Cardiovascular disease, Rural, Community, Nutrition, Diet, Exercise, Physical activity


Changes in diet and physical activity resulting from the Strong Hearts, Healthy Communities randomized cardiovascular disease risk reduction multilevel intervention trial


Sara C. Folta, Lynn Paul, Miriam E. Nelson, David Strogatz, Meredith Graham, Galen D. Eldridge, Michael Higgins, David Wing, Rebecca A. Seguin-Fowler

Publish date





Female Aedes aegypti mosquitoes infect more than 400 million people each year with dangerous viral pathogens including dengue, yellow fever, Zika and chikungunya. Progress in understanding the biology of mosquitoes and developing the tools to fight them has been slowed by the lack of a high-quality genome assembly. Here we combine diverse technologies to produce the markedly improved, fully re-annotated AaegL5 genome assembly, and demonstrate how it accelerates mosquito science. We anchored physical and cytogenetic maps, doubled the number of known chemosensory ionotropic receptors that guide mosquitoes to human hosts and egg-laying sites, provided further insight into the size and composition of the sex-determining M locus, and revealed copy-number variation among glutathione S-transferase genes that are important for insecticide resistance. Using high-resolution quantitative trait locus and population genomic analyses, we mapped new candidates for dengue vector competence and insecticide resistance. AaegL5 will catalyse new biological insights and intervention strategies to fight this deadly disease vector.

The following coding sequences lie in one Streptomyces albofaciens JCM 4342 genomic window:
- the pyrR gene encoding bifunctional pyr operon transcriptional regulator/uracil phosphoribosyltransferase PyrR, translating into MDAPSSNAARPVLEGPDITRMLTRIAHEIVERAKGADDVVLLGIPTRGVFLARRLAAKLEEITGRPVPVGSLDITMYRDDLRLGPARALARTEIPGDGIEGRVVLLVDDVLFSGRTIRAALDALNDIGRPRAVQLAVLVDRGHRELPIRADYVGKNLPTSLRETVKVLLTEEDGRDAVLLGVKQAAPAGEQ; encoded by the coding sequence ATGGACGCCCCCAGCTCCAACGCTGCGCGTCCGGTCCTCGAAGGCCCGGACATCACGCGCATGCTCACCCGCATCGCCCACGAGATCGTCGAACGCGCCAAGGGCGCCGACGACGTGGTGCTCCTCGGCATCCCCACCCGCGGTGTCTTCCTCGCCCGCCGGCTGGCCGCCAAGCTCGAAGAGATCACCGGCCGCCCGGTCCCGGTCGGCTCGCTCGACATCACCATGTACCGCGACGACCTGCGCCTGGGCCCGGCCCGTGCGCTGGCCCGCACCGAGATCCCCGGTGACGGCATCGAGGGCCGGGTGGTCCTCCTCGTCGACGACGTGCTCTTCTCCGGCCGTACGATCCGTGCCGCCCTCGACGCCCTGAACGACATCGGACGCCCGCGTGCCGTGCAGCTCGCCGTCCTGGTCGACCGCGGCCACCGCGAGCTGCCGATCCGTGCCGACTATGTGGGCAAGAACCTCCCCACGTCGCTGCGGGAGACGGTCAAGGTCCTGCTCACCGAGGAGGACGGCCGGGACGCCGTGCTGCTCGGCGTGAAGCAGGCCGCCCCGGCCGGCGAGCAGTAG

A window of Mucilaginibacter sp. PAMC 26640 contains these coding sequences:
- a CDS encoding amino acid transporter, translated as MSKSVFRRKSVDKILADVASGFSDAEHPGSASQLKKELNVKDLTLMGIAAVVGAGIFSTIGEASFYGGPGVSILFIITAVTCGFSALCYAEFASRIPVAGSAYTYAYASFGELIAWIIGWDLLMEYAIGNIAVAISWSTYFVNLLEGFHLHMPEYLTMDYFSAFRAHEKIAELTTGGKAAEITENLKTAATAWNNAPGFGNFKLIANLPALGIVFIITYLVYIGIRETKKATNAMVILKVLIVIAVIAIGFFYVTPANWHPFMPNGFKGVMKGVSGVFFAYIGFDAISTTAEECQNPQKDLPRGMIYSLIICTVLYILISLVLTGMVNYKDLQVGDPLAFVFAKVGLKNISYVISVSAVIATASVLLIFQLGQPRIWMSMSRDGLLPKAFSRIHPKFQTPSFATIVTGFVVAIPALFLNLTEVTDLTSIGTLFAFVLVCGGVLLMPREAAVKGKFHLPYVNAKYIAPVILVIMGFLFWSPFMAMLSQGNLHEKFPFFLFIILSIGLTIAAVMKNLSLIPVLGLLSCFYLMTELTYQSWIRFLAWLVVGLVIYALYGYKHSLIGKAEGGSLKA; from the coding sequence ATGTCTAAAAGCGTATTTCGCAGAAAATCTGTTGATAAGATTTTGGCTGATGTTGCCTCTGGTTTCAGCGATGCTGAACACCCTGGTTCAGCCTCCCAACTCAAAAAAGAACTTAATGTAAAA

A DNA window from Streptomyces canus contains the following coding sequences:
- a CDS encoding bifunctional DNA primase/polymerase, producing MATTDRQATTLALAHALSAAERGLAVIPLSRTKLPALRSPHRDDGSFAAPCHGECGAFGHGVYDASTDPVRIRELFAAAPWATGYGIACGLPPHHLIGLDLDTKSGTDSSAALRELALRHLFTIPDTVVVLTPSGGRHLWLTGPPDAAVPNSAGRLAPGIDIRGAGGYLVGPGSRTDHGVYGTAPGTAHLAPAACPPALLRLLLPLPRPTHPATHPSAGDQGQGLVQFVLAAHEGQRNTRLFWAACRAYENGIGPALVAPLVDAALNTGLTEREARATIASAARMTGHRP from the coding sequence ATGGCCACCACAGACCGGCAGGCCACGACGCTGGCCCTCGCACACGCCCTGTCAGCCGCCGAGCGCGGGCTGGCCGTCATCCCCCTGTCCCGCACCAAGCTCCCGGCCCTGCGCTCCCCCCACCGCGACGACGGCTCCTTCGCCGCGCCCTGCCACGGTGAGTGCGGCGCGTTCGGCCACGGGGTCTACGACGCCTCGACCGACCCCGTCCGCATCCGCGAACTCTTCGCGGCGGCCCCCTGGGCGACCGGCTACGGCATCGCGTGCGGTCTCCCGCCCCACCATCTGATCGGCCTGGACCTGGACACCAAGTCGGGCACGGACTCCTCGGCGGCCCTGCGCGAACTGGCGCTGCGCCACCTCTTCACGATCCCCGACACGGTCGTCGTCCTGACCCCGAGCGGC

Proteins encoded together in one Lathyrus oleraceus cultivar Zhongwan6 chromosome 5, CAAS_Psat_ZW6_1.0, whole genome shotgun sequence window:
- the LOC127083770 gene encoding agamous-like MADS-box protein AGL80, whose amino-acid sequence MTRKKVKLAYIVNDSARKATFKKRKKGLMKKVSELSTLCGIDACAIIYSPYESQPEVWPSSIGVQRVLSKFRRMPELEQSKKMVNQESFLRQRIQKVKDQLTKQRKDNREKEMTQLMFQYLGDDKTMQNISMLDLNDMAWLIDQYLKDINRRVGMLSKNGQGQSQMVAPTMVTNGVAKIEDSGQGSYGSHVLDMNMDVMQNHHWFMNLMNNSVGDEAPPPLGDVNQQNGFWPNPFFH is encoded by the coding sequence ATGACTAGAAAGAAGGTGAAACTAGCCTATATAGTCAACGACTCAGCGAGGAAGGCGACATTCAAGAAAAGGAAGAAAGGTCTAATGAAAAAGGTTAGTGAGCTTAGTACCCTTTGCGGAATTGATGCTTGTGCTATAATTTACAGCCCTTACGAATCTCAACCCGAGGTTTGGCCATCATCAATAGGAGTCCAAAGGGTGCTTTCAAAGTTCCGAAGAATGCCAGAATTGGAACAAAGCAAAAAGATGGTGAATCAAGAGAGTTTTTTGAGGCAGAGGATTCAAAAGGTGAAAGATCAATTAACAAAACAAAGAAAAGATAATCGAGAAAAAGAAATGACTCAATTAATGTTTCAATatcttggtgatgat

Subject terms: Genome, Population genetics


Improved reference genome of Aedes aegypti informs arbovirus vector control


Benjamin J. Matthews, Olga Dudchenko, Sarah B. Kingan, Sergey Koren, Igor Antoshechkin, Jacob E. Crawford, William J. Glassford, Margaret Herre, Seth N. Redmond, Noah H. Rose, Gareth D. Weedall, Yang Wu, Sanjit S. Batra, Carlos A. Brito-Sierra, Steven D. Buckingham, Corey L. Campbell, Saki Chan, Eric Cox, Benjamin R. Evans, Thanyalak Fansiri, Igor Filipović, Albin Fontaine, Andrea Gloria-Soria, Richard Hall, Vinita S. Joardar, Andrew K. Jones, Raissa G. G. Kay, Vamsi K. Kodali, Joyce Lee, Gareth J. Lycett, Sara N. Mitchell, Jill Muehling, Michael R. Murphy, Arina D. Omer, Frederick A. Partridge, Paul Peluso, Aviva Presser Aiden, Vidya Ramasamy, Gordana Rašić, Sourav Roy, Karla Saavedra-Rodriguez, Shruti Sharan, Atashi Sharma, Melissa Laird Smith, Joe Turner, Allison M. Weakley, Zhilei Zhao, Omar S. Akbari, William C. Black, IV, Han Cao, Alistair C. Darby, Catherine A. Hill, J. Spencer Johnston, Terence D. Murphy, Alexander S. Raikhel, David B. Sattelle, Igor V. Sharakhov, Bradley J. White, Li Zhao, Erez Lieberman Aiden, Richard S. Mann, Louis Lambrechts, Jeffrey R. Powell, Maria V. Sharakhova, Zhijian Tu, Hugh M. Robertson, Carolyn S. McBride, Alex R. Hastie, Jonas Korlach, Daniel E. Neafsey, Adam M. Phillippy, Leslie B. Vosshall

Publish date





We developed a two-step PCR-based strategy to detect genes encoding OqxAB, allowing a specific assignment of Tn6010-associated oqxAB in Enterobacteriaceae. Chromosomal location in this setup was confirmed by hybridization with I-CeuI-restricted genomes. This approach led us to find that Klebsiella sp. and Raoultella sp. reference strains chromosomally carried oqxAB.


Discrimination between Native and Tn6010-Associated oqxAB in Klebsiella spp., Raoultella spp., and other Enterobacteriaceae by Using a Two-Step Strategy


Thomas Guillard, Anne-Laure Lebreil, Lars Hestbjerg Hansen, Aymric Kisserli, Sibel Berger, Alain Lozniewski, Corentine Alauzet, Christophe de Champs

Publish date

2015 Sep